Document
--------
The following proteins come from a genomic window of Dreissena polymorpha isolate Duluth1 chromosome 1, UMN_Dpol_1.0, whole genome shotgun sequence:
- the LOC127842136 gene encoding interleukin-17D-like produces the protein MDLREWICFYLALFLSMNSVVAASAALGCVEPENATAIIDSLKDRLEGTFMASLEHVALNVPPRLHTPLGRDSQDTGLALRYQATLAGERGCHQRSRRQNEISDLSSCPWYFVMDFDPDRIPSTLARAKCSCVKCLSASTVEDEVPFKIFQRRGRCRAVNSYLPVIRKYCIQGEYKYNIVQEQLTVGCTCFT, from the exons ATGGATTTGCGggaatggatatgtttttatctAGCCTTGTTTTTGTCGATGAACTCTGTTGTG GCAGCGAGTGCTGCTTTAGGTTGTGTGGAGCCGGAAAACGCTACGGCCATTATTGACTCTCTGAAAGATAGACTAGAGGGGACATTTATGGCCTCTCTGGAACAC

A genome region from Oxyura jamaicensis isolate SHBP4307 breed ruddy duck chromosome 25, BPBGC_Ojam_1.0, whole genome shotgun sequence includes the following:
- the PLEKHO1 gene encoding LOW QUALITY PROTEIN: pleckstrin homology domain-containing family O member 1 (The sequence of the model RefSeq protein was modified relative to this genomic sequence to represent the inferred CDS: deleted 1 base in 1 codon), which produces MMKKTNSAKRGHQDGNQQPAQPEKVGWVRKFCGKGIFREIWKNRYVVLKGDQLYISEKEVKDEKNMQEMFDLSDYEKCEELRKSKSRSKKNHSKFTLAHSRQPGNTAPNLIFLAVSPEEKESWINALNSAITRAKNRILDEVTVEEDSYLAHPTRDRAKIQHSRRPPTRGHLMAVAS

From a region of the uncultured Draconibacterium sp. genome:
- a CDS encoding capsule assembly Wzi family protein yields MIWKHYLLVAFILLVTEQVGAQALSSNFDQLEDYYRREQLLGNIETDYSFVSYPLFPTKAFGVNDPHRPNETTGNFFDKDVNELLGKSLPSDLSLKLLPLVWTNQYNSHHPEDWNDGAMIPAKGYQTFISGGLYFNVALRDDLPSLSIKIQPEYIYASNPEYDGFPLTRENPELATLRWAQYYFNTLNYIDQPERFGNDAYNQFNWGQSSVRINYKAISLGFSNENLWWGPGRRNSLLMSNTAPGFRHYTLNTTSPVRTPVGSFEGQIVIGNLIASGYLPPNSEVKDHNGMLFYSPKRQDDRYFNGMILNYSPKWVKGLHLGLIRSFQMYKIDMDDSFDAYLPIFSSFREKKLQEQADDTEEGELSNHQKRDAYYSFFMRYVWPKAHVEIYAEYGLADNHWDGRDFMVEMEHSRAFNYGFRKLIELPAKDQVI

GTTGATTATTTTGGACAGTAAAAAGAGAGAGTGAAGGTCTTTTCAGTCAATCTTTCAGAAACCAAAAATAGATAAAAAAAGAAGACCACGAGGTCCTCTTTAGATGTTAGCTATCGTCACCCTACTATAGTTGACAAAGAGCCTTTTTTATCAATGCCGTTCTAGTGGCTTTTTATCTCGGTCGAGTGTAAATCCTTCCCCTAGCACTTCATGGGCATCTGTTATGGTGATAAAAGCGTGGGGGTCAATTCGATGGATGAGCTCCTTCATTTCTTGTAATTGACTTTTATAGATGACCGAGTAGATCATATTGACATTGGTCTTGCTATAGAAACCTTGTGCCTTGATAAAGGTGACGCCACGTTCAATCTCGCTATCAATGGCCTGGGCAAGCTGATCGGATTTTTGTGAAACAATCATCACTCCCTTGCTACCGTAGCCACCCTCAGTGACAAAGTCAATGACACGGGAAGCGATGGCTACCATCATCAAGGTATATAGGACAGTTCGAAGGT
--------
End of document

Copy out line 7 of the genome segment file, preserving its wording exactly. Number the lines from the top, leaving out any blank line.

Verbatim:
GTTGATTATTTTGGACAGTAAAAAGAGAGAGTGAAGGTCTTTTCAGTCAATCTTTCAGAAACCAAAAATAGATAAAAAAAGAAGACCACGAGGTCCTCTTTAGATGTTAGCTATCGTCACCCTACTATAGTTGACAAAGAGCCTTTTTTATCAATGCCGTTCTAGTGGCTTTTTATCTCGGTCGAGTGTAAATCCTTCCCCTAGCACTTCATGGGCATCTGTTATGGTGATAAAAGCGTGGGGGTCAATTCGATGGATGAGCTCCTTCATTTCTTGTAATTGACTTTTATAGATGACCGAGTAGATCATATTGACATTGGTCTTGCTATAGAAACCTTGTGCCTTGATAAAGGTGACGCCACGTTCAATCTCGCTATCAATGGCCTGGGCAAGCTGATCGGATTTTTGTGAAACAATCATCACTCCCTTGCTACCGTAGCCACCCTCAGTGACAAAGTCAATGACACGGGAAGCGATGGCTACCATCATCAAGGTATATAGGACAGTTCGAAGGT